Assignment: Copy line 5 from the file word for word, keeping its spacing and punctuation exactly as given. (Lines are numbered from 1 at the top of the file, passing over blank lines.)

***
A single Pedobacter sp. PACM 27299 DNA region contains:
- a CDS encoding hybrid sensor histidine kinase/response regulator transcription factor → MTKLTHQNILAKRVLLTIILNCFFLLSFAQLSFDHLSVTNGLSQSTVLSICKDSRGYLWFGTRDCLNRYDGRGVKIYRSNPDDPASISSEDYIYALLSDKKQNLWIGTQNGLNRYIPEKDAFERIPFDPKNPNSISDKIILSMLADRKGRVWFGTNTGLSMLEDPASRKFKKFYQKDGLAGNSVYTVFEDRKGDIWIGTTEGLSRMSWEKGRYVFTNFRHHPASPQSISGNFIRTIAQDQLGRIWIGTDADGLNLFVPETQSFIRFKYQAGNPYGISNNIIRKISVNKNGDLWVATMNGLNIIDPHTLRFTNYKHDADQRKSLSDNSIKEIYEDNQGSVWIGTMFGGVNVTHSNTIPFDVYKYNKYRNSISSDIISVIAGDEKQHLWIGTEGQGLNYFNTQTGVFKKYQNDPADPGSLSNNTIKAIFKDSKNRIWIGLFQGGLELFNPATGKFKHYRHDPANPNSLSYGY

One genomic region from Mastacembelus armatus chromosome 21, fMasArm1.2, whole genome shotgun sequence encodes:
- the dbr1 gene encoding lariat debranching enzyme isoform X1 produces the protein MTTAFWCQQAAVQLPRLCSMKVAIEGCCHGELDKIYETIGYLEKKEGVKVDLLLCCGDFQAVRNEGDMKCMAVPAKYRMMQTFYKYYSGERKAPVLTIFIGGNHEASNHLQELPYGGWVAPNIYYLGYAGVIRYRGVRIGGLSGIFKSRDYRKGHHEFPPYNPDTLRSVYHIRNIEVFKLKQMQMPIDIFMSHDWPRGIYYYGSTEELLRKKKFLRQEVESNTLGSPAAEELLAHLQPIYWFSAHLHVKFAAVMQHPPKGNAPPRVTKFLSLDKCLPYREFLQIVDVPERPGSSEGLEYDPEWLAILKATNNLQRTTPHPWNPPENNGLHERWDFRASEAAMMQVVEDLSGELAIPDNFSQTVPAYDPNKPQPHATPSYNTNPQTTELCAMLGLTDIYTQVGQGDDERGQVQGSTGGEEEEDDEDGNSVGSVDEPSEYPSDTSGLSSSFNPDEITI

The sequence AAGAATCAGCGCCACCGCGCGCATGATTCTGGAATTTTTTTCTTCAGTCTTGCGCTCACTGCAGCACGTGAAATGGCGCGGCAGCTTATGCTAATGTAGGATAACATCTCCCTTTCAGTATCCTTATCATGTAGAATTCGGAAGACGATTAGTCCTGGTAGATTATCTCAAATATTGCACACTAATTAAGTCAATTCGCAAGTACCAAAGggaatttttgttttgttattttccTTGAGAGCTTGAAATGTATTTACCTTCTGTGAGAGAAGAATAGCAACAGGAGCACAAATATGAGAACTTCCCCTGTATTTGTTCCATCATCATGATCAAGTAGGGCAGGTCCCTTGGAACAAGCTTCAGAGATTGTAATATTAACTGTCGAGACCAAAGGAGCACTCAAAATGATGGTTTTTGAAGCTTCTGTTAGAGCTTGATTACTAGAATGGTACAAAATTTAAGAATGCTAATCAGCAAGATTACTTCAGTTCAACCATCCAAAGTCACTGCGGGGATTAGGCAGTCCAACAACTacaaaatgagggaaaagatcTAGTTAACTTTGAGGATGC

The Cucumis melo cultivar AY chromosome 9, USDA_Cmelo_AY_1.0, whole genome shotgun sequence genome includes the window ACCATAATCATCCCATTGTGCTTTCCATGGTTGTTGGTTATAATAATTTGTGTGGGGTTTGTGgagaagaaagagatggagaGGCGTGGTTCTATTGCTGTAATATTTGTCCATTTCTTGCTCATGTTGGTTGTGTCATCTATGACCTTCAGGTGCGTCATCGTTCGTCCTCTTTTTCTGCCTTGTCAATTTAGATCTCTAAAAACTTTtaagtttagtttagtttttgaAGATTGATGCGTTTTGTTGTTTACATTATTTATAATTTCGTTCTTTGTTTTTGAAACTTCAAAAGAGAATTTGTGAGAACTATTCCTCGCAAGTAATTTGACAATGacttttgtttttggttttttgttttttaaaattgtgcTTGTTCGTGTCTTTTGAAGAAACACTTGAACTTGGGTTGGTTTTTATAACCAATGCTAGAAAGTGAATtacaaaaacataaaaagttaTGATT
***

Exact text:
The sequence AAGAATCAGCGCCACCGCGCGCATGATTCTGGAATTTTTTTCTTCAGTCTTGCGCTCACTGCAGCACGTGAAATGGCGCGGCAGCTTATGCTAATGTAGGATAACATCTCCCTTTCAGTATCCTTATCATGTAGAATTCGGAAGACGATTAGTCCTGGTAGATTATCTCAAATATTGCACACTAATTAAGTCAATTCGCAAGTACCAAAGggaatttttgttttgttattttccTTGAGAGCTTGAAATGTATTTACCTTCTGTGAGAGAAGAATAGCAACAGGAGCACAAATATGAGAACTTCCCCTGTATTTGTTCCATCATCATGATCAAGTAGGGCAGGTCCCTTGGAACAAGCTTCAGAGATTGTAATATTAACTGTCGAGACCAAAGGAGCACTCAAAATGATGGTTTTTGAAGCTTCTGTTAGAGCTTGATTACTAGAATGGTACAAAATTTAAGAATGCTAATCAGCAAGATTACTTCAGTTCAACCATCCAAAGTCACTGCGGGGATTAGGCAGTCCAACAACTacaaaatgagggaaaagatcTAGTTAACTTTGAGGATGC